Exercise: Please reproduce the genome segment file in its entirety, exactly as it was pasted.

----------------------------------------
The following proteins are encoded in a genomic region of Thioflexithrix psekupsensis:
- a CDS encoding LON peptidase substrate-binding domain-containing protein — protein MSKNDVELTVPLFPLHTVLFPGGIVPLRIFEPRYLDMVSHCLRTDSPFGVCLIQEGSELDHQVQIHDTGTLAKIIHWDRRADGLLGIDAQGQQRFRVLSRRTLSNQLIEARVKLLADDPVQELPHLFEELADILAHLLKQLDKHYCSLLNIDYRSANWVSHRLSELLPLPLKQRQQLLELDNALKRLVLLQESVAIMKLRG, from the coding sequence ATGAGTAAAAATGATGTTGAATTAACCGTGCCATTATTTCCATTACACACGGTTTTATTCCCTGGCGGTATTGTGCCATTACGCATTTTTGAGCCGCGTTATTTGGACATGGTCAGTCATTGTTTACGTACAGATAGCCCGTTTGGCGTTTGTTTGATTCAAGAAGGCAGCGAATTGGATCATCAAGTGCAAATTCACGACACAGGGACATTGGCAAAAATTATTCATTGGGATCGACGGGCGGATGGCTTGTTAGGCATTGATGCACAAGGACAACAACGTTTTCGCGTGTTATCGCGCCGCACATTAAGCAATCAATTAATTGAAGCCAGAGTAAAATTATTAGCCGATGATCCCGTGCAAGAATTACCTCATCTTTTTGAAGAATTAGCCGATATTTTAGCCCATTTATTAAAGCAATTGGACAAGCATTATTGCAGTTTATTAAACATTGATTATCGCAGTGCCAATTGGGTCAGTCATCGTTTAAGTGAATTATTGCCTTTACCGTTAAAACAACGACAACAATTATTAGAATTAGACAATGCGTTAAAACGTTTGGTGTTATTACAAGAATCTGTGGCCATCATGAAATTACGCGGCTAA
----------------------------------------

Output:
The following proteins are encoded in a genomic region of Thioflexithrix psekupsensis:
- a CDS encoding LON peptidase substrate-binding domain-containing protein — protein MSKNDVELTVPLFPLHTVLFPGGIVPLRIFEPRYLDMVSHCLRTDSPFGVCLIQEGSELDHQVQIHDTGTLAKIIHWDRRADGLLGIDAQGQQRFRVLSRRTLSNQLIEARVKLLADDPVQELPHLFEELADILAHLLKQLDKHYCSLLNIDYRSANWVSHRLSELLPLPLKQRQQLLELDNALKRLVLLQESVAIMKLRG, from the coding sequence ATGAGTAAAAATGATGTTGAATTAACCGTGCCATTATTTCCATTACACACGGTTTTATTCCCTGGCGGTATTGTGCCATTACGCATTTTTGAGCCGCGTTATTTGGACATGGTCAGTCATTGTTTACGTACAGATAGCCCGTTTGGCGTTTGTTTGATTCAAGAAGGCAGCGAATTGGATCATCAAGTGCAAATTCACGACACAGGGACATTGGCAAAAATTATTCATTGGGATCGACGGGCGGATGGCTTGTTAGGCATTGATGCACAAGGACAACAACGTTTTCGCGTGTTATCGCGCCGCACATTAAGCAATCAATTAATTGAAGCCAGAGTAAAATTATTAGCCGATGATCCCGTGCAAGAATTACCTCATCTTTTTGAAGAATTAGCCGATATTTTAGCCCATTTATTAAAGCAATTGGACAAGCATTATTGCAGTTTATTAAACATTGATTATCGCAGTGCCAATTGGGTCAGTCATCGTTTAAGTGAATTATTGCCTTTACCGTTAAAACAACGACAACAATTATTAGAATTAGACAATGCGTTAAAACGTTTGGTGTTATTACAAGAATCTGTGGCCATCATGAAATTACGCGGCTAA